By Ashley Zimmerman
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By John Hood
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By David Von Bader
By Sayre Berman
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Anthony "Chachi" Siscar, who hosts the show, knows what pirate radio is -- and what it isn't. "You always think of a Pump Up the Volume type of pirate, and that really doesn't happen too often," he says. "And it's sad, because it seems like the FCC will go after that guy quicker than they'll go after a lot of these other guys. Some of these stations use call letters and have advertising."
Most of the infiltrating signals are a necessary respite from the corporate sterility and commercials of the big stations. Still, every once in a while, a maverick like Chachi can shake up the system. Chachi's introduction to the airwaves -- almost ten years ago -- came via AM radio, when he would broker unused time so he could broadcast an alternative-format show. Native Noise began 19 months ago on WRLX-FM (92.1) and earned its keep in no time, says Chachi, a Clear Channel engineer who began DJing the show for free. "At first, I was just doing it for the kicks. It started out as one hour, and when the ratings came back, it was a great success. So it went to two hours, and then more ratings came back, even more success -- and now it's three hours." But when that station flipped its format from rock to smooth jazz, there wasn't much room for a local program to play the likes of Anchorman, the Heatseekers, or Maypop.
"When the show went off the air, I had no idea where it was gonna go," Chachi says. "I was really sad; I'm not going to lie. I really wasn't doing it for monetary reasons, nor am I now," though Chachi now receives a stipend to run the show. "I'm still doing it because it's what I like to do," he says. "I like turning people on to music. [I want] people to support local music. If you don't support local music, that's the way it stays -- local. Forever." The slack time ultimately proved inspirational to Chachi: "It gave me time to think about how I would want to restructure the thing," he says. "It's always better when you get a second chance."
Earlier this month, the Clear Channel-owned talk station WZZR found a slot for Chachi again, so he's been soliciting local submissions. "There's only two prerequisites," he explains. "You're not on a major label, and you live in the state of Florida. And of course, it's gotta be a good-sounding, quality CD. I hate to play a bad copy of a good song."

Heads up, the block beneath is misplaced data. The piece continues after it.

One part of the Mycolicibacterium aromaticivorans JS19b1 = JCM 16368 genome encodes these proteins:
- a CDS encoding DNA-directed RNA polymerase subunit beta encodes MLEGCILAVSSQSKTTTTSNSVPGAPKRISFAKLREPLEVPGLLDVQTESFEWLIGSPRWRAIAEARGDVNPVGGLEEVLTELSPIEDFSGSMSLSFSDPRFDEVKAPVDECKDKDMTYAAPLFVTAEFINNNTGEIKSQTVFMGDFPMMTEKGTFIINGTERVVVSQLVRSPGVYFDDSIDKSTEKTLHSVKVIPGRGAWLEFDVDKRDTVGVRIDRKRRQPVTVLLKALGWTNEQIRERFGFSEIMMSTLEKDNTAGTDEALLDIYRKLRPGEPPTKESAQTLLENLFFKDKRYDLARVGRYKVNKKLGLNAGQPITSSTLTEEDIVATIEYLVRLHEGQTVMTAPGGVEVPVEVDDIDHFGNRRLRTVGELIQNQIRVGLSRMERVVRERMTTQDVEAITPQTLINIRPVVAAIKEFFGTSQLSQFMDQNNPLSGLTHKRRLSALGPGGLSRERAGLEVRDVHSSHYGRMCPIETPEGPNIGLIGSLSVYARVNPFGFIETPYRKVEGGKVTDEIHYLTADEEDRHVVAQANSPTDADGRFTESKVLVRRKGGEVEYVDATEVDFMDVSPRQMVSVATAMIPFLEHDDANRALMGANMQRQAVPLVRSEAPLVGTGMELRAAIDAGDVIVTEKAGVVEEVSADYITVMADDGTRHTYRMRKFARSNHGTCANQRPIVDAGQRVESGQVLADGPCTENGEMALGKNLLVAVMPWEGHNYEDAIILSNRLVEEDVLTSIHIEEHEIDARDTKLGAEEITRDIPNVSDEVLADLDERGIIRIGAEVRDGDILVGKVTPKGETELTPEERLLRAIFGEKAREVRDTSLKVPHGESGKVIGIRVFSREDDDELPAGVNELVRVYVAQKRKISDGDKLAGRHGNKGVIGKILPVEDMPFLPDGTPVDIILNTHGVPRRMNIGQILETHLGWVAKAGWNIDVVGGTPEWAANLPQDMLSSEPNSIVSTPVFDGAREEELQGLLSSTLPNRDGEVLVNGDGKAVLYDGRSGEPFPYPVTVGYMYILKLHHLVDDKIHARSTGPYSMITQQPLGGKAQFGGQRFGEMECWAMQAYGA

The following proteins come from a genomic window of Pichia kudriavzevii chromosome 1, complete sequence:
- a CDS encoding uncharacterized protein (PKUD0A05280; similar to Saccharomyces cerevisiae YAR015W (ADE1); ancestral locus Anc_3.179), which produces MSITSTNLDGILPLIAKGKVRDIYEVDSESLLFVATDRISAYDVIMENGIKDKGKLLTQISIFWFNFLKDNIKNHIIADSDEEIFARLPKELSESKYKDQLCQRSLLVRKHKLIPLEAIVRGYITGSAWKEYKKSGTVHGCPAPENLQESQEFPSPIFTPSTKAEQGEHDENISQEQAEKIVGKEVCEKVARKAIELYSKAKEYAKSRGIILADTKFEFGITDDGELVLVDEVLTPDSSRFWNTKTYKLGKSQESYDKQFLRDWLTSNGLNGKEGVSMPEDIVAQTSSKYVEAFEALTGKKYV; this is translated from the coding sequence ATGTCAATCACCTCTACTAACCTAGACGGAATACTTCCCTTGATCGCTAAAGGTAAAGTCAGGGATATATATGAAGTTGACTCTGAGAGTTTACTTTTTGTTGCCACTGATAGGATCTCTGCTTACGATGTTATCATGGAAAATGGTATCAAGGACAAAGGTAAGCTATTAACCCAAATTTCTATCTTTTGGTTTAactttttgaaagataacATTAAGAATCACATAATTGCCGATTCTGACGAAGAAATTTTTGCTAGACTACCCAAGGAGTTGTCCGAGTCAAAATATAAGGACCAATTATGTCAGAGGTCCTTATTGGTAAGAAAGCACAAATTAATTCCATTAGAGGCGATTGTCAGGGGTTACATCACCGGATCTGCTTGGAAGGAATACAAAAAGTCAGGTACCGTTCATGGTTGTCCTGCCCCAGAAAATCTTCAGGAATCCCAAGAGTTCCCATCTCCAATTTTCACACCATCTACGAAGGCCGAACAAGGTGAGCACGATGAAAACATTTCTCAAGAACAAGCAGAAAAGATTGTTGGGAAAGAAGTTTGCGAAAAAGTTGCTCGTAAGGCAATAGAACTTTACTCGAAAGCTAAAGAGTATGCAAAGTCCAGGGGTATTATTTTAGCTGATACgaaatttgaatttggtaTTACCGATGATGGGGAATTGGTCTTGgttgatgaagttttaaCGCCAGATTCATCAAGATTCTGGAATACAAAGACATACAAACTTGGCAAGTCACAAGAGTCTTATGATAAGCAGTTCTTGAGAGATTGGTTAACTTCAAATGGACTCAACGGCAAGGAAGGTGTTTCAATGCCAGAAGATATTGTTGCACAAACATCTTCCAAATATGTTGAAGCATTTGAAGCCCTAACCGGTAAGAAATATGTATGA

Chachi's playlist includes familiar names and several not-so-familiar but pretty spiffy ones -- folks, we must report that the Nougat Fiasco is off the market. Damn. "I don't get a lot of hip-hop, for whatever reason," he laments, though he points out that PHiLtHE is on there. Actually, many of the acts center on the inbred axis of Radio Baghdad/Against All Authority and the cross-eyed progeny that have sprung from their marinated loins over the years.
"I'll play anything," Chachi continues. "Everything from Whirlaway, Maypop, Remedy Session, the whole spectrum. Whether it's hip-pop, punk rock, emo, hardcore, death metal, whatever, as long as it's a good song, in my opinion." So for at least a few hours once each week, Clear Channel's level of suckage plummets. "They're not satanic," the dutiful employee insists. "It's a large corporation, and it's run as such. What do you expect? They don't answer to their employees; they answer to stockholders." Given that he entered the radio business through friends in area bands (he used to manage the Worms), promoting shows at Spanky's, and hanging out with folks like Steve Rullman and Grant Hall, Chachi admits, "I got into this for what now, in corporate rock 'n' roll, would be all the wrong reasons.
"And even though I do get paid, my payoff in the end is if one guy from one band -- I don't even have to know about it -- if one guy ends up being a professional musician for the rest of his life and makes money doing that because of something I said or did or just the fact that they heard their own stuff on the radio, then I paid my debt."
Chachi will sacrifice again when he starts giving up his Sunday afternoons, as he did for almost two years in a row. "I mean, that's two football seasons," he notes. "But that's all right."
Anything else you need to know on the subject is available at http://www.wzzr.com/ugr_main_nativenoise.html. Chachi hosts Native Noise each and every Sunday from 7 to 10 p.m. on 94.3 FM (Stuart to Broward) and 101.7 FM (Stuart to Melbourne). E-mail him to request your favorite local band at email@example.com. Local bands meeting Chachi's aforementioned criteria are invited to send him CDs at 3071 Continental Dr., West Palm Beach, FL 33407. And make sure it sounds professional, fer cryin' out loud.